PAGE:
Skip to main content
Article thumbnail
Location of Repository

Perfectionism and emotional reactions to perfect and flawed achievements: Satisfaction and pride only when perfect\ud

By Joachim Stoeber and Hongfei Yang


Perfectionists have excessively high standards and thus are prone to experience dissatisfaction and embarrassment. But what if they achieve perfection? The present study investigated in a sample of 194 university students how self-oriented and socially prescribed perfectionism predicted emotional reactions (satisfaction, dissatisfaction, pride, embarrassment) to imagined situations in which students achieved either perfect or flawed outcomes. Self-oriented perfectionism showed positive correlations with satisfaction and pride after perfect outcomes, and positive correlations with dissatisfaction and embarrassment after flawed outcomes. In contrast, socially prescribed perfectionism showed positive correlations with dissatisfaction after both perfect and flawed outcomes. Moreover, socially prescribed perfectionism moderated the relationship of self-oriented perfectionism with satisfaction and pride after perfect outcomes: Self-oriented perfectionism predicted higher satisfaction and pride only in students with low levels of socially prescribed perfectionism. The findings show that perfectionists high in self-oriented perfectionism, but low in socially prescribed perfectionism may experience more pride and greater satisfaction than nonperfectionists, but only when they achieve perfection

Topics: BF
Year: 2010
OAI identifier:

Suggested articles


  1. (1993). A comparison of two measures of perfectionism. doi
  2. (2008). A study of the moderation effect of positive perfectionism.
  3. (2005). Adaptive and maladaptive aspects of self-oriented versus socially prescribed perfectionism. doi
  4. (1991). An experimental analysis of perfectionism and dissatisfaction. doi
  5. (1999). Chinese Frost Multidimensional Perfectionism Scale: A validation and prediction of self-esteem and psychological distress. doi
  6. (1973). Cross-cultural research methods. doi
  7. (2008). Facets of self-oriented and socially prescribed perfectionism and feelings of pride, shame, and guilt following success and failure. doi
  8. (1996). Moral affect and cognitive processes: Differentiating shame from guilt among men and women. doi
  9. (2004). Multidimensional Perfectionism Scale (MPS): Technical manual. doi
  10. (1991). Multiple regression: Testing and interpreting interactions. doi
  11. (2002). Perfectionism and maladjustment: An overview of theoretical, definitional, and treatment issues. In doi
  12. (2007). Perfectionism and the experience of pride, shame, and guilt: Comparing healthy perfectionists, unhealthy perfectionists, and nonperfectionists. doi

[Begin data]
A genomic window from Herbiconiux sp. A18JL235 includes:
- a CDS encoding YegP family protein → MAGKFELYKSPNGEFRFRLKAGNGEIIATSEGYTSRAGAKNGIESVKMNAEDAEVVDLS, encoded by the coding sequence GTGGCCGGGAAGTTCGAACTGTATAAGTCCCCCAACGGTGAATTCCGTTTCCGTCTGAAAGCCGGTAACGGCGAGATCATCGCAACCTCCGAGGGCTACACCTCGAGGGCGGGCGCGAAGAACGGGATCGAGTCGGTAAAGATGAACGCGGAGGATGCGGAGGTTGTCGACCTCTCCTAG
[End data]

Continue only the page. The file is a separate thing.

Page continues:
13. (2002). Perfectionism and the self-conscious emotions: Shame, guilt, embarrassment, and pride. In doi
  14. (2007). Perfectionism in Chinese university students from Taiwan: A study of psychological well-being and achievement motivation. doi
  15. (1991). Perfectionism in the self and social contexts: Conceptualization, assessment, and association with psychopathology. doi
  16. (2007). Perfectionism, academic burnout and engagement among Chinese college students: A structural equation modeling analysis. doi
  17. (2004). Perfectionism, cognition, and affect in response to performance failure vs. success. doi
  18. (2009). Perfectionism, fear of failure, and affective responses to success and failure: The central role of fear of experiencing shame and embarrassment.
  19. (2006). Positive conceptions of perfectionism: Approaches, evidence, challenges. doi
  20. (2000). Procrastination: A means of avoiding shame or guilt?
  21. (1978). Psychodynamics of normal and neurotic perfectionism.
  22. (1967). Psychometric theory. doi
  23. (2006). Scenarios: Achieving perfect versus flawed outcomes.
  24. (2001). Simulation, scenarios, and emotional appraisal: Testing the convergence of real and imagined reactions to emotional stimuli. doi
  25. (1990). The dimensions of perfectionism. doi
  26. (2002). The nature and assessment of perfectionism: A critical analysis. In doi
  27. (1985). The quest for perfection: Avoiding guilt or avoiding shame? doi
  28. (2001). The revised Almost Perfect Scale. Measurement and Evaluation in Counseling and doi
  29. (2008). The test and revision of Hewitt Multidimensional Perfectionism Scale for 523 Chinese college students.
  30. (2008). The test and revision of Hewitt Multidimensional Perfectionism Scale for 529 Chinese college students.
  31. (2008). The test and revision of Hewitt Multidimensional Perfectionism Scale for Chinese college students.

To submit an update or takedown request for this paper, please submit an Update/Correction/Removal Request.